Ratings and comments reflect individual experiences and the views of our visitors. They do not necessarily describe the most appropriate methods, nor are they necessarily valid for all seeds or plants of this species. Germination and plant cultivation success depends on many different factors; nevertheless, these experiences will hopefully aid you in your effort to get the best germination results from our seeds and the best growth results from your plants.

We recommend:
The Encyclopedia of Cultivated Palms

The Encyclopedia of Cultivated Palms
by Robert Lee Riffle, Paul Craft, Scott Zona

2nd edition
Completely revised and updated

Hardcover - 528 pages
11 x 8.5 inches

Our rating:
Suitable for: all

The Encyclopedia of Cultivated Palms is the definitive account of all palms that can be grown for ornamental and economic use. Palms are often underutilized as a result of their unfamiliarity—even to tropical gardeners. To help introduce these valuable plants to a new audience, the authors have exhaustively documented every genus in the palm family.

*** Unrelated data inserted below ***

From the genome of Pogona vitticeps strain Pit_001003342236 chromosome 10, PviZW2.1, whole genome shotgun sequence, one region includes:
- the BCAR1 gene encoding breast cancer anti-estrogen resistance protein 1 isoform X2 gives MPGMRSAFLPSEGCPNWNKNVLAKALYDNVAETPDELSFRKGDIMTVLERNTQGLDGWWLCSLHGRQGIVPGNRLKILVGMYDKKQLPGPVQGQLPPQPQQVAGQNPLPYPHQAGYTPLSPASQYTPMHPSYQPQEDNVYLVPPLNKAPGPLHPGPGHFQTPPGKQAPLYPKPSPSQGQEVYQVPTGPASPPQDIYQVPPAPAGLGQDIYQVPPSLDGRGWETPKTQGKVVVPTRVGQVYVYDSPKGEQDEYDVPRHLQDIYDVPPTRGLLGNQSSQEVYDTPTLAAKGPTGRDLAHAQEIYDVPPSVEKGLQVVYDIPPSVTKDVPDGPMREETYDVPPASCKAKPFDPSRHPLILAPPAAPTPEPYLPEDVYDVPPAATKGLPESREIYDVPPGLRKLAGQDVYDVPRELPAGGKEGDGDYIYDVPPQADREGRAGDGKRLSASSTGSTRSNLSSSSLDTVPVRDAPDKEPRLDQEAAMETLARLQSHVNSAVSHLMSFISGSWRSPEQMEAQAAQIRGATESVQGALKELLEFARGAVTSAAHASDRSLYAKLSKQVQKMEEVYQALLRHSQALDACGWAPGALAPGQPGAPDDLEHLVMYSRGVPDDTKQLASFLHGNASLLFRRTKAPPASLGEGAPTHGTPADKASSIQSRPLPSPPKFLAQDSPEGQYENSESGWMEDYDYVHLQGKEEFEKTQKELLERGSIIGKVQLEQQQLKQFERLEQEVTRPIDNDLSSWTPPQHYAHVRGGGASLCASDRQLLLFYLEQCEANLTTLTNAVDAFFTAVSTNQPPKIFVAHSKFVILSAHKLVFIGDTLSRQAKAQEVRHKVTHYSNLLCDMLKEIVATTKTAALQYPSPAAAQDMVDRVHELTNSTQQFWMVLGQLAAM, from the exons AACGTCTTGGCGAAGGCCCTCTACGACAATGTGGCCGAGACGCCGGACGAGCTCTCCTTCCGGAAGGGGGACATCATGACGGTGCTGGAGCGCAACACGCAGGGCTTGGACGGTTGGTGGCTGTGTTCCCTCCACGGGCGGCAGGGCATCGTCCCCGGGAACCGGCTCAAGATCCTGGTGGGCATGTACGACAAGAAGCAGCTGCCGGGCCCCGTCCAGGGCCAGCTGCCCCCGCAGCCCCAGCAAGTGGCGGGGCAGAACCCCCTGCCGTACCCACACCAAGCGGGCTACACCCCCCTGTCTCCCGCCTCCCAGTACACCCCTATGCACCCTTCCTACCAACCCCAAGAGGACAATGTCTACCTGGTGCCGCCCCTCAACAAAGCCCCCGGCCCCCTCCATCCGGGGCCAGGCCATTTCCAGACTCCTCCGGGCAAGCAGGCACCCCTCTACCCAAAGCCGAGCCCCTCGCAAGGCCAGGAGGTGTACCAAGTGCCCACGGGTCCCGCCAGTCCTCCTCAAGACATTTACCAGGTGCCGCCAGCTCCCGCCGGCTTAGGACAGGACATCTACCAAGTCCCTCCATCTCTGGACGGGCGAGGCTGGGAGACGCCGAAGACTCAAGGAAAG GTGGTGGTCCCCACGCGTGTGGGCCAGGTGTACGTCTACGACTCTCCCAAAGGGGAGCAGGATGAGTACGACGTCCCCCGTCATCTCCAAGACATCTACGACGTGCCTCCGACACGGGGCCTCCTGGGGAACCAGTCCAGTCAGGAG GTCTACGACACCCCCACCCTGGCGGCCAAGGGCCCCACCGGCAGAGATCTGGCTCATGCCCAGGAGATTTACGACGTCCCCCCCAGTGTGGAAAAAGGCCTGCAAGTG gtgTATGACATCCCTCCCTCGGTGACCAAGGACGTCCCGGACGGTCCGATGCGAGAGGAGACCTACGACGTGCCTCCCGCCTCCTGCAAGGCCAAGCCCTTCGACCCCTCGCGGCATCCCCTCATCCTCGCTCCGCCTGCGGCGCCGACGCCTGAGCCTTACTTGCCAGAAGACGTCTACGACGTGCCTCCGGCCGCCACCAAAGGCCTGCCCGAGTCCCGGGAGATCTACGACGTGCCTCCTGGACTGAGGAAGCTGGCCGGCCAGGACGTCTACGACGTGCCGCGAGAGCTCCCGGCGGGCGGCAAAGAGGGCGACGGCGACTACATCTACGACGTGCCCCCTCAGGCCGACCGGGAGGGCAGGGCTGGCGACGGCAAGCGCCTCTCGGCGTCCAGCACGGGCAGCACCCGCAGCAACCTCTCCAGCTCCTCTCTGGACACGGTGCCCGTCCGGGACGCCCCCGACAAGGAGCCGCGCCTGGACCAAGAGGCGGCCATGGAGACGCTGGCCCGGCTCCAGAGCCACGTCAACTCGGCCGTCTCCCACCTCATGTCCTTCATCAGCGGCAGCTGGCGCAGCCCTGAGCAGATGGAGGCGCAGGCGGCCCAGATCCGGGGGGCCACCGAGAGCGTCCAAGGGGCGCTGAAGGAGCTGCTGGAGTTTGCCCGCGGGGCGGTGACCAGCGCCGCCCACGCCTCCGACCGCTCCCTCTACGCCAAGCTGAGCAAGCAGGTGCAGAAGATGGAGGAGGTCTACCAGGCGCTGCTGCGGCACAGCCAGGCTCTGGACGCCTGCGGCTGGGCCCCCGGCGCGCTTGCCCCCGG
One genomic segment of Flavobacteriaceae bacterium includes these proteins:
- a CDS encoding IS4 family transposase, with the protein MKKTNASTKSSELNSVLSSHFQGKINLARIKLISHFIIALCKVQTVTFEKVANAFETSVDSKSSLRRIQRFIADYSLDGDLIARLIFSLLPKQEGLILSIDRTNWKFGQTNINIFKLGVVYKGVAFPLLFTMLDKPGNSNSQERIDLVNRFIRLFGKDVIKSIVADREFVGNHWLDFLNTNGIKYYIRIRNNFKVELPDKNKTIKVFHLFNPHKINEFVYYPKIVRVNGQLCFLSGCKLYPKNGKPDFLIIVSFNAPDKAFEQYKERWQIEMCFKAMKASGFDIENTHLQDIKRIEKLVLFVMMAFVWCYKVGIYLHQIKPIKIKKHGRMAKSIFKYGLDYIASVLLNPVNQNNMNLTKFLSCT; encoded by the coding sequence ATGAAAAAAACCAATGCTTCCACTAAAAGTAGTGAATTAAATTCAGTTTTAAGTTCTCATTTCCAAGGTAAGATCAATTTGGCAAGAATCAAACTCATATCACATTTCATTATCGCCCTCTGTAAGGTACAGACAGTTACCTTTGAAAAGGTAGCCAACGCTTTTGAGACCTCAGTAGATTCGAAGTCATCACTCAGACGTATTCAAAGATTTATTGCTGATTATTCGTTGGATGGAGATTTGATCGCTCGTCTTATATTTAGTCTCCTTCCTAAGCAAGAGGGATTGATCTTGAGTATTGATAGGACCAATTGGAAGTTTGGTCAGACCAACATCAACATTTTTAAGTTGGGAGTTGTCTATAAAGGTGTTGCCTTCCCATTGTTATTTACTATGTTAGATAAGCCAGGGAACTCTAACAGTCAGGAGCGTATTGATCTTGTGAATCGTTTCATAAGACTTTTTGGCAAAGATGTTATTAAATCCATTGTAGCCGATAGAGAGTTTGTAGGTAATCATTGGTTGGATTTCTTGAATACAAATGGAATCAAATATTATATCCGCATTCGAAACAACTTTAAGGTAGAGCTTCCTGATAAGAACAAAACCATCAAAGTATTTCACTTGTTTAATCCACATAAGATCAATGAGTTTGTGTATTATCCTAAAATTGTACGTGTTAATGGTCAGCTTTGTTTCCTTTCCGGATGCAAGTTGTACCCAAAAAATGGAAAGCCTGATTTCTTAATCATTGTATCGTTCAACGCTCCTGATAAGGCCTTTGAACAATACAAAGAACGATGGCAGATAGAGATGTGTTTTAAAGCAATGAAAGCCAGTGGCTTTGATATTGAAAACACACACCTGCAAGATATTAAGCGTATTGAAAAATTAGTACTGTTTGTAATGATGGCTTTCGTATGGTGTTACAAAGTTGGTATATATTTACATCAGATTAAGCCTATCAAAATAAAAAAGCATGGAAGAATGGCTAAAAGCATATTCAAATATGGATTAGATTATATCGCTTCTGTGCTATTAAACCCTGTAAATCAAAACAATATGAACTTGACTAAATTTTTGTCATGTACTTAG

825 species are described in detail, including cold hardiness, water needs, height, and any special requirements. Generously illustrated with more than 900 photos, including photos of several palm species that have never before appeared in a general encyclopedia, The Encyclopedia of Cultivated Palms is as valuable as an identification guide as it is a practical handbook. Interesting snippets of history, ethnobotany, and biology inform the text and make this a lively catalog of these remarkable plants.